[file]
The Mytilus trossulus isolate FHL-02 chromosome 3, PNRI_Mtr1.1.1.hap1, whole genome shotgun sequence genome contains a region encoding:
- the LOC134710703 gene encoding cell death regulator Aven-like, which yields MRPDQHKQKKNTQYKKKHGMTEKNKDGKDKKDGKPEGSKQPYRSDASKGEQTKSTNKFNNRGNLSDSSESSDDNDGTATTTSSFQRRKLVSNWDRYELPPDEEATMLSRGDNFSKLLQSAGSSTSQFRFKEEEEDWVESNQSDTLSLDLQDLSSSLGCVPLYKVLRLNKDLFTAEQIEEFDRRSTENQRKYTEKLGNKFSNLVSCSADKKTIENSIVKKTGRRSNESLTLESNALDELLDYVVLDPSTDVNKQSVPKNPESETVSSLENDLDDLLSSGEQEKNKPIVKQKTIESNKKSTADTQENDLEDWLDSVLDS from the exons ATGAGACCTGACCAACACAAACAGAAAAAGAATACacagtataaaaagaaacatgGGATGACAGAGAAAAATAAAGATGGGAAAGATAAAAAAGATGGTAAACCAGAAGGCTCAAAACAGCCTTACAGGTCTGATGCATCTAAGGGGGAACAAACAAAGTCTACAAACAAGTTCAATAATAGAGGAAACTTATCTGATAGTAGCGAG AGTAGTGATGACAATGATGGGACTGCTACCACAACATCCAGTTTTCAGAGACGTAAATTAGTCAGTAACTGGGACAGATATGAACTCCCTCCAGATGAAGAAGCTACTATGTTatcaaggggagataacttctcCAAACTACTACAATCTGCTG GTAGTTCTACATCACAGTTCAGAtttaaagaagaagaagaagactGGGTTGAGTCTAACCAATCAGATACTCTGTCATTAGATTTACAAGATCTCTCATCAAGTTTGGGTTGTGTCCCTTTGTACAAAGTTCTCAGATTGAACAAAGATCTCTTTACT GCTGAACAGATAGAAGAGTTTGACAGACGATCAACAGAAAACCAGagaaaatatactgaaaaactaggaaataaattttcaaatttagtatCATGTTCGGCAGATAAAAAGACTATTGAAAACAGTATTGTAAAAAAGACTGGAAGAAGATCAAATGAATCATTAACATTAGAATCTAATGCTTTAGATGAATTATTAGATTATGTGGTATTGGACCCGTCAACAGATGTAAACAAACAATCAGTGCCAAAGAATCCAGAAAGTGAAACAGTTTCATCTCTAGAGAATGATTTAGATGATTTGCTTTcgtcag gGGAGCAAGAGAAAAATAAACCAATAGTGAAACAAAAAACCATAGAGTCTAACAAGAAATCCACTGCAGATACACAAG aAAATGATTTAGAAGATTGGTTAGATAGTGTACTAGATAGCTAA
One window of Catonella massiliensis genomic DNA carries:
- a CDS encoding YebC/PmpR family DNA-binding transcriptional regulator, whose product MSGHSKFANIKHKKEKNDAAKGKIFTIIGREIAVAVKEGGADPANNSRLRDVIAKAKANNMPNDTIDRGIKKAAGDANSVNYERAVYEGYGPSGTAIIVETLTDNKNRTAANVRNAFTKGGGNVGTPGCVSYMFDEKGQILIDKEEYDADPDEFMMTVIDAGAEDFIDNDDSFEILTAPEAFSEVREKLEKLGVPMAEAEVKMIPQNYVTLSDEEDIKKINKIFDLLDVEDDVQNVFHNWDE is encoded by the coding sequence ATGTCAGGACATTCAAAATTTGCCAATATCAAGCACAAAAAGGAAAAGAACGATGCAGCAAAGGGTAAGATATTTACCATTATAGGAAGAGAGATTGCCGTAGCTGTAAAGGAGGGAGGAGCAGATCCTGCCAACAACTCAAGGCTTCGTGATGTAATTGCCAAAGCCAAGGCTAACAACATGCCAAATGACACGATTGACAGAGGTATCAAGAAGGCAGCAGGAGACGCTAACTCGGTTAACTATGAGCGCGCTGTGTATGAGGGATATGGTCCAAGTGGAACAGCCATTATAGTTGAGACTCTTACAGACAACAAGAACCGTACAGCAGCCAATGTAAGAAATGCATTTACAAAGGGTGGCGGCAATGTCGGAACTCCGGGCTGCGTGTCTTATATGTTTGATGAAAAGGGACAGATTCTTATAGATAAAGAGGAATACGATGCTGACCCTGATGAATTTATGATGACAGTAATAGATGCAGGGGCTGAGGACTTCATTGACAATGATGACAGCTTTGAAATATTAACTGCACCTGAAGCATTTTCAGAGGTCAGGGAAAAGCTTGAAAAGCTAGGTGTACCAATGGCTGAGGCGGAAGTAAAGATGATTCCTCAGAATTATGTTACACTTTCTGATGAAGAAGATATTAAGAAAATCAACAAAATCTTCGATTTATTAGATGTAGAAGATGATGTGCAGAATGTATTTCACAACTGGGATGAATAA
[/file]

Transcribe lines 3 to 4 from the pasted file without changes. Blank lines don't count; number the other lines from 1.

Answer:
One window of Catonella massiliensis genomic DNA carries:
- a CDS encoding YebC/PmpR family DNA-binding transcriptional regulator, whose product MSGHSKFANIKHKKEKNDAAKGKIFTIIGREIAVAVKEGGADPANNSRLRDVIAKAKANNMPNDTIDRGIKKAAGDANSVNYERAVYEGYGPSGTAIIVETLTDNKNRTAANVRNAFTKGGGNVGTPGCVSYMFDEKGQILIDKEEYDADPDEFMMTVIDAGAEDFIDNDDSFEILTAPEAFSEVREKLEKLGVPMAEAEVKMIPQNYVTLSDEEDIKKINKIFDLLDVEDDVQNVFHNWDE is encoded by the coding sequence ATGTCAGGACATTCAAAATTTGCCAATATCAAGCACAAAAAGGAAAAGAACGATGCAGCAAAGGGTAAGATATTTACCATTATAGGAAGAGAGATTGCCGTAGCTGTAAAGGAGGGAGGAGCAGATCCTGCCAACAACTCAAGGCTTCGTGATGTAATTGCCAAAGCCAAGGCTAACAACATGCCAAATGACACGATTGACAGAGGTATCAAGAAGGCAGCAGGAGACGCTAACTCGGTTAACTATGAGCGCGCTGTGTATGAGGGATATGGTCCAAGTGGAACAGCCATTATAGTTGAGACTCTTACAGACAACAAGAACCGTACAGCAGCCAATGTAAGAAATGCATTTACAAAGGGTGGCGGCAATGTCGGAACTCCGGGCTGCGTGTCTTATATGTTTGATGAAAAGGGACAGATTCTTATAGATAAAGAGGAATACGATGCTGACCCTGATGAATTTATGATGACAGTAATAGATGCAGGGGCTGAGGACTTCATTGACAATGATGACAGCTTTGAAATATTAACTGCACCTGAAGCATTTTCAGAGGTCAGGGAAAAGCTTGAAAAGCTAGGTGTACCAATGGCTGAGGCGGAAGTAAAGATGATTCCTCAGAATTATGTTACACTTTCTGATGAAGAAGATATTAAGAAAATCAACAAAATCTTCGATTTATTAGATGTAGAAGATGATGTGCAGAATGTATTTCACAACTGGGATGAATAA